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Elisabetta Zavoli | The phoenixes of Bosnia

Baščaršija is the ancient turkish district of Sarajevo’s downtown, whose square is commonly called “Pigeons Square”. This is the beating heart of the touristic renaissance in the Bosnian capital. Sarajevo, Bosnia and Herzegovina,18/05/2012

Rape as a weapon of war. Between 1992 and 1995, during the conflict in Bosnia-Herzegovina, abuses by soldiers were not just a “side effect” of the conflict. Bosnia’s war was also fought on the body of women and girls: a lot of violence and rapes, in fact, were explicitly ordered by the officers as part of the strategy of ethnic cleansing taking place in the region. In those years, thousands of women, the estimates range from 20 to 50 thousand, were abused.

Twenty years after the outbreak of the conflict, what are the wounds that still remain open? Have the Hague International Court and local courts been able to give an adequate answer to the thousands of men and women demanding justice? Or is there a need for a different form of justice?

The project, promoted by several local associations, in order to create a “Court of Women”, already provides a first answer. It is actually a superpartes initiative involving “Women in Black” of Belgrade (in the role of project leader), the “Centre for Women’s Studies” of Zagreb and Belgrade, the “Centre for Women victims of war” of Zagreb, the “Network of women in Kosovo”, “Soul Kotor” of Montenegro, “Mothers of Srebrenica” and “Women for women” of Bosnia and Herzegovina.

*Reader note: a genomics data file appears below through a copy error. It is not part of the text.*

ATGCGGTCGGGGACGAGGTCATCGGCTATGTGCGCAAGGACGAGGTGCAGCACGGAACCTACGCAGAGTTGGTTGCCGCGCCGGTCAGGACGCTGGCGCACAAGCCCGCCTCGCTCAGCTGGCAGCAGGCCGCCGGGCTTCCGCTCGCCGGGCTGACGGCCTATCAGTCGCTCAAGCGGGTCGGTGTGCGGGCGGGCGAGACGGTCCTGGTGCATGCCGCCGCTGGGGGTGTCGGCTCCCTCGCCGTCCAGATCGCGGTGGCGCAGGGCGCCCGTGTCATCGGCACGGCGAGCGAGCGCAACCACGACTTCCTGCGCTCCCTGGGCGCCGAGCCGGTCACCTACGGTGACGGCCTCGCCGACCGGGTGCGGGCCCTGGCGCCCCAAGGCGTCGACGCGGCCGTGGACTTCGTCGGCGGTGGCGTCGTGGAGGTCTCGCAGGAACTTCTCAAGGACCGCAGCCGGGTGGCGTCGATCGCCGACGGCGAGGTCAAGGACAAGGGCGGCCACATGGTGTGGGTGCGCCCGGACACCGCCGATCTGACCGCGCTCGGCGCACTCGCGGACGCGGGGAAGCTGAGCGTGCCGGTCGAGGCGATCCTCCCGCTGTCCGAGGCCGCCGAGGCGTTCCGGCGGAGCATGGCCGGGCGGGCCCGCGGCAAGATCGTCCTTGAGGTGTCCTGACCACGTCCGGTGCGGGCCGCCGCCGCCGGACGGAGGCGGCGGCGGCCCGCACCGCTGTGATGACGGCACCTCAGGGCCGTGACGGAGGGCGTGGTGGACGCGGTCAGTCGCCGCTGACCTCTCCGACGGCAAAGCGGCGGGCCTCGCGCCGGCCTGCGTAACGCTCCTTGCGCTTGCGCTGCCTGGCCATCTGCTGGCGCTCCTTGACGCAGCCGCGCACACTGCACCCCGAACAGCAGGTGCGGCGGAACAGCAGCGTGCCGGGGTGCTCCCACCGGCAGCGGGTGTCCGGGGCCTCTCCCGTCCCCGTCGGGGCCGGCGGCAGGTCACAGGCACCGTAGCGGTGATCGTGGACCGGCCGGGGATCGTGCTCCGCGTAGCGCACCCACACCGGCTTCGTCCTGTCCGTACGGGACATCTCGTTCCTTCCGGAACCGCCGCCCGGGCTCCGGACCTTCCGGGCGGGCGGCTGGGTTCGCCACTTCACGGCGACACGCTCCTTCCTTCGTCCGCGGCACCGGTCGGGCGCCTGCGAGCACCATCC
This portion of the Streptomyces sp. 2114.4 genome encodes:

The Court, which will have jurisdiction over the territory of former Yugoslavia, wants to propose a different model of justice, as opposed to that of traditional courts. A court that might place at its core women and their stories: not only to tell acts of violence, but also to provide spaces for dignity, listening and the recognition of loss. A court that focuses on victims and on survivors.

With my work, I would like to document the first steps of the “Court of Women” and understand what could be the possible developments. I have interviewed the protagonists of this initiative in order to raise their hands about the path that led to this initiative and their expectations. I have also met women who were raped and have had the chance and the courage to tell their experience and the strength of going ahead and be reborn. Eventually, I had the chance to talk with some young girls who volunteers in associations that deal with violence on women: they are strong and eager to re-construct Bosnia and Herzegovina; they aims to overcome the hates that have divided their parents, but at the same time, they have to deal with a country which has high rates of unemployment and severe economic crises.